Workers’ Rights Program

The Filipino Migrant Center provides free programs and service to Filipino workers, including educational workshops, leadership trainings, info sessions, and legal & health clinics.  Topics include Know Your Rights in the Workplace, Community Organizing 101, How to File a Wage Claim.  FMC’s worker members meet monthly for trainings and social activities.  For more info contact us at info@filipinomigrantcenter.org | (562) 438-9515.

We Stand for All Workers…

  1. To have the right to secure full employment with a decent wage.
  2. To have the right to access quality and affordable housing, food, healthcare,education and other basic necessities for their families.
  3. To have the right to a safe, healthy and humane working environment.
  4. To be paid on time for all the hours worked, including overtime pay.
  5. To be treated with equality, fairness, and respect, regardless of gender, sexuality, religion, ethnicity, age, disability, and/or immigration status – must not be subjected to any forms of discrimination including emotional, physical, or sexual harassment.
  6. To receive paid sick days to care for their own health and their families.
  7. To have the right to uninterrupted meal and rest breaks.
  8. To receive basic education on their rights in the workplace and be provided with resources to properly address their concerns.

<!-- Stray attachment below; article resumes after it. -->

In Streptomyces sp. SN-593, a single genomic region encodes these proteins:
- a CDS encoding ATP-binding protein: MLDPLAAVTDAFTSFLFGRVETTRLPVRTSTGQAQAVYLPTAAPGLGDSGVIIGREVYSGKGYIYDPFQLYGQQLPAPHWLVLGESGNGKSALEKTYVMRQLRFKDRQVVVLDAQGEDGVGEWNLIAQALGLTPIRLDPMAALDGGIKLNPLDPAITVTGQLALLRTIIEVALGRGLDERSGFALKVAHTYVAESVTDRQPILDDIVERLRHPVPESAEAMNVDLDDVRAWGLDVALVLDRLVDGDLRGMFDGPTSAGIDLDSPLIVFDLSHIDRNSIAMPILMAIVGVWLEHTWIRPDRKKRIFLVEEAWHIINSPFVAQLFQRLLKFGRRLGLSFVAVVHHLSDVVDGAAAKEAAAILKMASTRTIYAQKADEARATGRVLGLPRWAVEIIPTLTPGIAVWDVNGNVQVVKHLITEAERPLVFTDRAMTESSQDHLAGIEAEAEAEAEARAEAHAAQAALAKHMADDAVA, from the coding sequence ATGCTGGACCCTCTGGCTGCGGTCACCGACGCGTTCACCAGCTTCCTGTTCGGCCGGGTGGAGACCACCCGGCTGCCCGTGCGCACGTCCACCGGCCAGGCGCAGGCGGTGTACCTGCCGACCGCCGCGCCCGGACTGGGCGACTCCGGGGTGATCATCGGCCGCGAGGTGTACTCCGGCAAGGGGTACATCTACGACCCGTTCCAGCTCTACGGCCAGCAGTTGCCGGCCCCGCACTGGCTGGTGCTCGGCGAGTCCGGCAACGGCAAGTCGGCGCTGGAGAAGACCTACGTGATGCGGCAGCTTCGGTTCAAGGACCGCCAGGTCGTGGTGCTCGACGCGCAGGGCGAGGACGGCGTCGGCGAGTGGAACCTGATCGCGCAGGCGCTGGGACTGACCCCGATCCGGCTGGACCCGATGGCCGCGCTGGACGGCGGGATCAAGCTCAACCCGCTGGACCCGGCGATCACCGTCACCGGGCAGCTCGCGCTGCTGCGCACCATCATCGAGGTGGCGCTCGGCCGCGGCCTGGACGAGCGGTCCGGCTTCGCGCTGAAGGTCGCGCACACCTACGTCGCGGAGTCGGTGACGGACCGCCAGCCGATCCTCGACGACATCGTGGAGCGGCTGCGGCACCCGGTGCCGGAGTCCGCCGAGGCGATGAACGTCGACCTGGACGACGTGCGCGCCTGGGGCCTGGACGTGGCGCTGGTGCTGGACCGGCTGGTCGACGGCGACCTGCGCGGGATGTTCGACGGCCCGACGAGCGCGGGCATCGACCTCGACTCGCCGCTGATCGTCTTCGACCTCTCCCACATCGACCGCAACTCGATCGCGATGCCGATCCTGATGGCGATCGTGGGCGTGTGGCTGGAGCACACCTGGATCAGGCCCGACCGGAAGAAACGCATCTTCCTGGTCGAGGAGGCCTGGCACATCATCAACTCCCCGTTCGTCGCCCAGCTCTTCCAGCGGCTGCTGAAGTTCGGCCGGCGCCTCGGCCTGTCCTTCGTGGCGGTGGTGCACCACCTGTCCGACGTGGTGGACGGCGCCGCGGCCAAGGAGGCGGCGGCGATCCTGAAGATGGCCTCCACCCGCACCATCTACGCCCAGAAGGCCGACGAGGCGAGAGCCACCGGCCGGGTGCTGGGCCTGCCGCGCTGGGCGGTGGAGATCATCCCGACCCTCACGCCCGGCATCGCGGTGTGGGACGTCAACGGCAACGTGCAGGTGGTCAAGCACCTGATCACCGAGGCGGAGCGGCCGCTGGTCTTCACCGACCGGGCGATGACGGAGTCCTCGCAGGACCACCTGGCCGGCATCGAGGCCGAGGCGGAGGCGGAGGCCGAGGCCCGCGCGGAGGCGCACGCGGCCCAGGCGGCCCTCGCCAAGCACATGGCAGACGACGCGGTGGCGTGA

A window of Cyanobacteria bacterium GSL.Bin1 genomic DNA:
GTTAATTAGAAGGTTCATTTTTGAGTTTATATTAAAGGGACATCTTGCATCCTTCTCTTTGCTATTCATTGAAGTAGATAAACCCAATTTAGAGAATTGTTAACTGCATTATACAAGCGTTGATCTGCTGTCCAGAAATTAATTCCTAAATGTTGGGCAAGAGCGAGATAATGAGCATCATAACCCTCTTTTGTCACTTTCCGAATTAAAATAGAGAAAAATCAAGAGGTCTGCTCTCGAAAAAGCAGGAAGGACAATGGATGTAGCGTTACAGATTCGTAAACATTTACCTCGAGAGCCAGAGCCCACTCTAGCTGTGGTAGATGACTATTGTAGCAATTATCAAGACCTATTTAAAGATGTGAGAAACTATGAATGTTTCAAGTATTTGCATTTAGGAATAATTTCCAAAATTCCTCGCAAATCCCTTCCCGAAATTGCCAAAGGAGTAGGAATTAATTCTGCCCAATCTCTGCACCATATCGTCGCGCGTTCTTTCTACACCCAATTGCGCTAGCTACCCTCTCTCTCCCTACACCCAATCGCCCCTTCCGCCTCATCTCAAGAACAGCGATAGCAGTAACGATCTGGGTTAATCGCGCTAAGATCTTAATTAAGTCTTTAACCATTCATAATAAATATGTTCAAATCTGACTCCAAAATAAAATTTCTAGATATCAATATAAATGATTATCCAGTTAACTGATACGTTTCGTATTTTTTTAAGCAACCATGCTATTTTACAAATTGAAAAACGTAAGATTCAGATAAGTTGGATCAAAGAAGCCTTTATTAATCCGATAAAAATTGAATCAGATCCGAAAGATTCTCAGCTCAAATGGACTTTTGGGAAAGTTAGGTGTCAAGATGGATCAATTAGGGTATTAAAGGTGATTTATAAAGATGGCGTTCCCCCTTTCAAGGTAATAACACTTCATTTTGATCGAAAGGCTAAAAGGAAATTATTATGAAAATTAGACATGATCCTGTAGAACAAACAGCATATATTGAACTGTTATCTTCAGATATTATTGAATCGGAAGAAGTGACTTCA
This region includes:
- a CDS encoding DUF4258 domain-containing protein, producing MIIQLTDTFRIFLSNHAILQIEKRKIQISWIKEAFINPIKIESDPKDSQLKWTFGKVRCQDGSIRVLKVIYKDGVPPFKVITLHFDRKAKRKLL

9. To have the right to collectively organize to improve their wages, benefits and working conditions without facing harassment, intimidation or retaliation.

A common issue Filipinos face in the U.S. is economic injustice. With the worsening economic crisis in the U.S., our kababayan surely will face more difficulties.

According to the Philippine Department of Labor, over 6,092 Filipinos leave the Philippines everyday in search of work in over 200 countries (2015).

With over 4 million Filipinos in the U.S., the largest concentration of Filipinos abroad can be found in California, specifically Southern California.  Filipinos continue to contribute to their families, the local economy, and even the Philippine economy by sending $24 billion (2014).  

Roughly 1 in 4 Filipinos in the U.S. are undocumented and continue to face difficult challenges.

  • Lack of meaningful work with decent pay at a living wage
  • Lack of comprehensive personal and family benefits
  • Lack of dignity, respect, and fair treatment at work
  • Low-income and semi-skilled U.S. Filipinos often lack housing
  • Roughly 34% of U.S. Filipinos rent
  • Racism, bogus assimilation and an unjust U.S. legal system
  • Family separation and an unjust U.S. immigration policy
  • A coercive Philippine labor export policy

Source – Ang Ating Kalagayan: The Social and Economic Profile of US Filipinos, a book authored by Dr. Peter Chua

 

Support Us